Hans Mezger is 88 years old, and his career designing engines spans decades. Mezger’s hands were in everything from the 1960’s Porsche Formula 1 racers to the 911 GT1. His engines remained in 911s through the 997 GT3 4.0 and 997.1 Turbo. It really feels as though everything Porsche produced since is compared to the Mezger flat-sixes. This family of engines defined Porsche drivetrains for decades. While Porsche used boxer engines prior to his arrival with the company, his influence elevated Porsche beyond its Volkswagen roots. Jean Pierre Kraemer of JP Performance and Herr Mezger, together, probably know more about flat-sixes than anyone on Earth. Who better to take us through the heart of a Porsche?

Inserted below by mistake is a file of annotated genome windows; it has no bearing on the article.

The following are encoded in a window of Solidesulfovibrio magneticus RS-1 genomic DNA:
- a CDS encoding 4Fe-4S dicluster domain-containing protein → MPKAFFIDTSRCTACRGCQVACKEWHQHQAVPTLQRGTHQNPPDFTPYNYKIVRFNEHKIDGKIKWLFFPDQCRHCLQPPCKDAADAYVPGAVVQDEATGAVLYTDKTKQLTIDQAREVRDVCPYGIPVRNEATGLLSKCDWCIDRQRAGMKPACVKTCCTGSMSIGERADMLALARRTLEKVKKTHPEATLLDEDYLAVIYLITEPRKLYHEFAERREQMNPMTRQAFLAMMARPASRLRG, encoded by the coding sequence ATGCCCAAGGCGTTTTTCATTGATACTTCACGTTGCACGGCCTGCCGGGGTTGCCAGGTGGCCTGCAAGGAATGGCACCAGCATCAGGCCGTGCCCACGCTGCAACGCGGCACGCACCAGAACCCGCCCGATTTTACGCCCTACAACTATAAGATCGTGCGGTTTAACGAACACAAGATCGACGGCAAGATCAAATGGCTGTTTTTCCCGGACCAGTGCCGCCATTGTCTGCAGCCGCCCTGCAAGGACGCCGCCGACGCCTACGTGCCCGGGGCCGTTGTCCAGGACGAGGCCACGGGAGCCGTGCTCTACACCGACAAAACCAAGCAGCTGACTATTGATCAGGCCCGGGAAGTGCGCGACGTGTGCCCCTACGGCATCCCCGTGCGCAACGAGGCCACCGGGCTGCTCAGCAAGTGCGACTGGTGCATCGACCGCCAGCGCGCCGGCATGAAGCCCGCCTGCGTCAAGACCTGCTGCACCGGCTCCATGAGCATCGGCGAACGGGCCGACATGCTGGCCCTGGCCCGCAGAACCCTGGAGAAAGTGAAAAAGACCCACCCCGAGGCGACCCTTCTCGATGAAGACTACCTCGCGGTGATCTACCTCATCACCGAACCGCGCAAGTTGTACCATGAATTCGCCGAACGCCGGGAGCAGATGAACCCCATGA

Very few brands are defined by their use of a horizontally opposed engine. Volkswagen has long since abandoned the format, Franklin has been gone since the Great Depression, and many others have fallen by the wayside. In the US market, just Porsche and Subaru remain standing with a boxer engine. Thanks to their low center of gravity and clever management of internal masses, Porsche engines can be powerful and refined, while allowing the car to handle in a stable way.
Mezger’s modesty and JP’s enthusiasm mesh well, and demonstrate the dichotomy of Porsche. On one hand, we have a quiet, clinical perfectionist explaining what it takes to make the car work in the first place. On the other a rabid enthusiast. According to Mezger, his design work was best done at home, when things were quiet and his wife left him to his work.
Despite his age, the era of Mezger is still not over. He is working with Singer and Williams to create a 9,000 rpm, 24-valve screamer for the latest Singer projects.
Of course, while I could go off at some length about why boxer engines are wonderful and why LS-swapped 911s fly in the face of basic decency, I don’t have to. Herr Mezger is here to do just that.